• With your hands planted on the board, rise up off your knees in a downward dog style position, or in a crouching position. Slowly stand up and lift the paddle off the board as you do so. Your legs will likely be shaky as you get used to the board underneath your feet. Bend your knees and try to relax.
  • Try a few forward strokes then switch sides and try a few more. Like a bike, the board will become more stable as it moves through the water.
  • Try shifting your weight a bit to either side to get a feel for how tippy the board is or isn’t.
  • Take deep breaths and keep your knees slightly bent and your legs engaged. Double check that your feet are in the right position – shoulder width or so, toes just ahead of the carrying handle.
3) Come back to shore.

After a bit of paddling, practice coming back into the shore. This is probably the most dangerous part of paddling for beginners – falling onto the shore from a standing position can cause real injury to your head, arms, or feet. Go slowly!

  • It’s safest to drop back to your knees as you get close to the shore. Slowly paddle towards shore.
  • As the water gets shallower, mentally prepare for either the nose of the board or the fin to run aground. The faster you come into shore, the more sudden the board will stop.
  • Once the board comes to a stop and you’re steady, you can slip one leg off the board and into the water, then the other. I recommend placing your hands on the board to keep it stable as you get off the board.
Guide to Stand Up Paddleboarding for Beginners

Take your SUP skills to the next level

Once you get comfortable on the board (it may take a few hours of paddling), you’ll likely be ready to progress beyond the basics.

1) Shifting foot positions

You typically want your feet centered on the board. The further back you are on the board, the faster it will turn through the water, but it will also be less stable. The more forward you are, the slower the board will turn.

  • If you have to move your feet, do so slowly and deliberately. Keep your paddle in the water and slide one foot forward or backwards a few inches. Slide your other foot to match it. Try to avoid lifting your foot completely off the board as that will put all your weight on one side of the board which may tip it over.
  • Slow, steady movements are best. The same is true for moving your feet towards the edge or center of the board. I like to shift my heel and then my toes in or out as needed to reposition my feet side to side.
2) Practice falling off the board

Another key stand up paddleboarding tip to practice before you head out into the middle of a lake is getting back onto the board from deep water.

  • Head out until the water depth is over your head and ease yourself off your board and into the water, avoiding any rocks or other obstruction below the surface.
  • With your paddle still in hand, situate yourself at the center of the board. If it flipped over when you got in the water, flip it right side up. Place the paddle parallel to the board’s centerline. Grab the far edge of the board with both hands.
  • Kick your feet up towards the surface of the water and then using your hands and your feet, drive yourself up onto the board. Don’t try and pull yourself up from the water onto the board. You’ll likely just tip the board over onto your head. It may take a few attempts to master, but it’s a key skill, so take some time to get comfortable with it. Once you’re on the board and steady, move to a solid kneeling position and then slowly stand up.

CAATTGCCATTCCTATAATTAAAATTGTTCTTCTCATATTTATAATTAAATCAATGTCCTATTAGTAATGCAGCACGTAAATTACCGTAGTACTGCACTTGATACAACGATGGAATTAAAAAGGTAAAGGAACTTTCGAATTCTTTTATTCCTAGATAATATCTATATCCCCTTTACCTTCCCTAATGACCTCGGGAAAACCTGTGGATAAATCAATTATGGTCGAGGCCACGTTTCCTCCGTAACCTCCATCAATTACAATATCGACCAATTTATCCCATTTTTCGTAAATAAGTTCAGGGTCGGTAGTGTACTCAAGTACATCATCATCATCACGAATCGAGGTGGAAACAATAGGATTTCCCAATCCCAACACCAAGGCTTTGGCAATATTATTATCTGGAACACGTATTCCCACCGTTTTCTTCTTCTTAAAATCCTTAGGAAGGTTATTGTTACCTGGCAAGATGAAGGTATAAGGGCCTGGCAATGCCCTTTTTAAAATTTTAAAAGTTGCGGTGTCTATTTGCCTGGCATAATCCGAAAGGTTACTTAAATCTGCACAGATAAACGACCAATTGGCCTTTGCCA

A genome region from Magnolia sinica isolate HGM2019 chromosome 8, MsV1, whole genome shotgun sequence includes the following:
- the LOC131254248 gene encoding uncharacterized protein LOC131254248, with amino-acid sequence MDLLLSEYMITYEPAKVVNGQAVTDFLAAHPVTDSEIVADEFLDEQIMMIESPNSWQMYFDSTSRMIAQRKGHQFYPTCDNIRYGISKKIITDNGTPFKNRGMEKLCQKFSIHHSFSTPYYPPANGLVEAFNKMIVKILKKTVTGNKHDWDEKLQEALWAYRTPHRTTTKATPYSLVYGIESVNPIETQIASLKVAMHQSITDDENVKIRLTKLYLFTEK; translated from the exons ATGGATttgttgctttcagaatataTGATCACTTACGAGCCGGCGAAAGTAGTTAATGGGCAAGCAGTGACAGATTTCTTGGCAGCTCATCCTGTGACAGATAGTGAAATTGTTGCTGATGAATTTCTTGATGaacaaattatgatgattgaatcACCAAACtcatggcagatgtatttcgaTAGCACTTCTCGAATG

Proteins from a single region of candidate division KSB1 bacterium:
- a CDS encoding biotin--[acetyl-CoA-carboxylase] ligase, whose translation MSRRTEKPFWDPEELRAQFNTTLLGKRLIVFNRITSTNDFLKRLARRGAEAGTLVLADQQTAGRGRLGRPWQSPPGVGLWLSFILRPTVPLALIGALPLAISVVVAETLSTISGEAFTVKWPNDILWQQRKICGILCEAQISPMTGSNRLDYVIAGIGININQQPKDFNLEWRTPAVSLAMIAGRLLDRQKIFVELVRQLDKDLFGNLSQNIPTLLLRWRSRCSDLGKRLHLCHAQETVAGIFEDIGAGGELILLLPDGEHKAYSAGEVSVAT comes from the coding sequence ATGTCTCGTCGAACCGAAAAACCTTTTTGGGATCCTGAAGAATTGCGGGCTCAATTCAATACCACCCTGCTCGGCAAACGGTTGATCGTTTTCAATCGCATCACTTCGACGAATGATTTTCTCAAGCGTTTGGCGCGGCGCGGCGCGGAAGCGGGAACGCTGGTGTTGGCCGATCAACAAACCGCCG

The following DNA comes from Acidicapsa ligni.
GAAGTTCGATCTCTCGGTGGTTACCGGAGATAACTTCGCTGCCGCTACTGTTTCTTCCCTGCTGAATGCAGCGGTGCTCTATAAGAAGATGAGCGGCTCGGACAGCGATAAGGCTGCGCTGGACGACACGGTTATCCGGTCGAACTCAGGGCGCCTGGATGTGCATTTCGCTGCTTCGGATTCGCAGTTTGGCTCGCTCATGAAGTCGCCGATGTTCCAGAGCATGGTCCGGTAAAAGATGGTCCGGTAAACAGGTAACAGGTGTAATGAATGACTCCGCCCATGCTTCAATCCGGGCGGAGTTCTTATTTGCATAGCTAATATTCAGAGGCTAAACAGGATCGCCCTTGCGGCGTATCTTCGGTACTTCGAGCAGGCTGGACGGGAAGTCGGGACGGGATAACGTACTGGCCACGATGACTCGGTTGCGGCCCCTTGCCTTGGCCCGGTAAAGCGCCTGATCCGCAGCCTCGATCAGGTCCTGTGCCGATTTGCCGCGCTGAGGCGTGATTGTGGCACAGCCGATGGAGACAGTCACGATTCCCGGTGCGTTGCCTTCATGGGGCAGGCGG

3) Master handling waves, whether caused by boats or wind

It’s best to take waves bow, or nose, first. Especially boat wakes.

  • When you see waves coming towards you, steer the board so that the nose is pointing directly into the waves. Then slowly and steadily paddle into the waves. Keep your knees bent and your eyes focused forward at the next wave. The nose will rise up over the wave crest and then slide down the trough.
  • Be sure to try to keep your paddle blade in the water by taking smooth, frequent strokes. Don’t lift your paddle up out of the water and try to ride out the waves. As you get more comfortable, you’ll be able to handle waves more easily.
4) Experiment with different paddle strokes

The basic forward stroke is pretty straightforward, but it’s also somewhat limiting. It doesn’t turn the board very fast and it adds forward momentum through the turn, which isn’t always ideal.

  • Draw stroke: reach the paddle out a few feet from the nose of the board with the blade parallel to the edge of the board and pull towards the nose of the board. Watch as the nose pulls towards the blade.
  • Sweep stroke: reach forward with the paddle but instead of pulling back along the edge of the board as you would with a forward stroke, sweep the paddle out in an arc through the water, bringing it towards the back of the board. Watch as the board swings to the opposite side of the paddle.
Paddleboarding on the Colorado River

Once you’ve mastered the basics of stand up paddleboarding on flatwater you can progress to paddleboarding on rivers. Be sure to learn the basics of river flows, and as you learn how to navigate mellow rivers, you can progress to faster current.

With these basic stand up paddleboarding tips, you’ll be able to explore your local waterways from a new perspective in no time.

Photos: Bird’s eye view of SUP paddler – Red Zeppelin/Unsplash; SUP gear by Francisco Deane/Unsplash; Paddler kneeling on a SUP – Dylan Silver; Lake Tahoe stand up paddler – Dylan Silver; Paddleboarding on the Colorado River – Ashley Sozzi

Greg M. Peters

Greg M. Peters writes from Missoula, Montana. His work has been in Adventure-Journal, Down East magazine, National Parks magazine and Big Sky Journal. Find more at gregmpeters.com.